As someone who is passionate about digital product design and photography as I am, speaking with Ramzi from EyeEm gave me a unique perspective on how you can merge skills and passion into one really meaningful project. Ramzi opens up about how he got EyeEm started and how he overcame some challenges along the way. He speaks to some of the challenges of moving into a leadership role as CTO and what that process looked like for him.
Tell us a little bit about your role as CTO at EyeEm and what that encompasses.
That’s something I’ve been trying to answer for myself for the past four years [laughs]. When we started the company five-and-a-half years ago, I was the only person who could write a line of code. At that time I was building the apps, the back end, the front end—pretty much everything related to the product. As we’ve grown, things have changed quite a bit. My team is now close to 30 people and I barely write code at all anymore. I’m actually not allowed to write code anymore because the team has developed their own processes and way of working. I’m a bit of liability now because as a CTO I’m a generalist. My role is to be available to take meetings, spend a week on the road when I have to and manage the engineering organization. I make sure that people have everything they need, that they understand why they’re doing what they’re doing and that they have the data they need, as well as the room to explore, experiment and push the envelope when it comes to technology. That’s one of my big responsibilities.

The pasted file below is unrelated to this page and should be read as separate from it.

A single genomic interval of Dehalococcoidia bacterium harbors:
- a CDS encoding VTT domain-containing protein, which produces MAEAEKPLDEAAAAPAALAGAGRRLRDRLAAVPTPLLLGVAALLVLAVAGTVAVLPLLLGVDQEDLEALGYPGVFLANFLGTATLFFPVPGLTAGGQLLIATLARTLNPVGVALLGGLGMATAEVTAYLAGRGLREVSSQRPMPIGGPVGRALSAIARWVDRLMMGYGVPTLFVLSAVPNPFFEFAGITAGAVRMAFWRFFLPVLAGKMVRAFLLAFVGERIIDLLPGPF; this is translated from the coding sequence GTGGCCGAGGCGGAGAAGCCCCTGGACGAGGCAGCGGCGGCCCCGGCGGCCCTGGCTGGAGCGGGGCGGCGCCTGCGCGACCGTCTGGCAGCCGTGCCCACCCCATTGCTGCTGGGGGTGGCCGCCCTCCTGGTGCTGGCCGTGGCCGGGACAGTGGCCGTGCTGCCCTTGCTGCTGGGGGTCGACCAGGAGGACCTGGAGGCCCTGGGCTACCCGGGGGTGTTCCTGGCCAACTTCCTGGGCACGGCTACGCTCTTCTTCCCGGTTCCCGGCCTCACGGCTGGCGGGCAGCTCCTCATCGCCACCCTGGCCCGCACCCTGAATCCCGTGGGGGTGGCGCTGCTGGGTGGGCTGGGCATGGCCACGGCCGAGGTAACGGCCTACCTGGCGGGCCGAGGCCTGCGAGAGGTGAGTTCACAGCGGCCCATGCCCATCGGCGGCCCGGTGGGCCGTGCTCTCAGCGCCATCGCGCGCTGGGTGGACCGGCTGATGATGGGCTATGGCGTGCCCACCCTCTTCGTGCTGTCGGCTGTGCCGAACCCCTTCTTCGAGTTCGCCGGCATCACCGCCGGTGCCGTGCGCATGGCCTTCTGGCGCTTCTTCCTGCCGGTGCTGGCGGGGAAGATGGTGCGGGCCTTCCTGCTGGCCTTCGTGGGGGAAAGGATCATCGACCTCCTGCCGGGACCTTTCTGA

My role is similar when it comes to the R&D team. We do a lot of work on computer vision and machine learning. That team has very different needs from a lot of other people in the organization. My job there is to again make sure they have what they need, that we’re working on the right things and the way we’re working on things actually maps to the products we’re building. In addition, I manage the QA team and the data team. Managing those teams is about 30-40% of my time, with another 20-30% devoted to hiring, and recruiting the best people. That involves speaking at events and spreading the word about EyeEm. The rest is related to my role as a founder of EyeEm, thinking about overall strategy and direction of the company.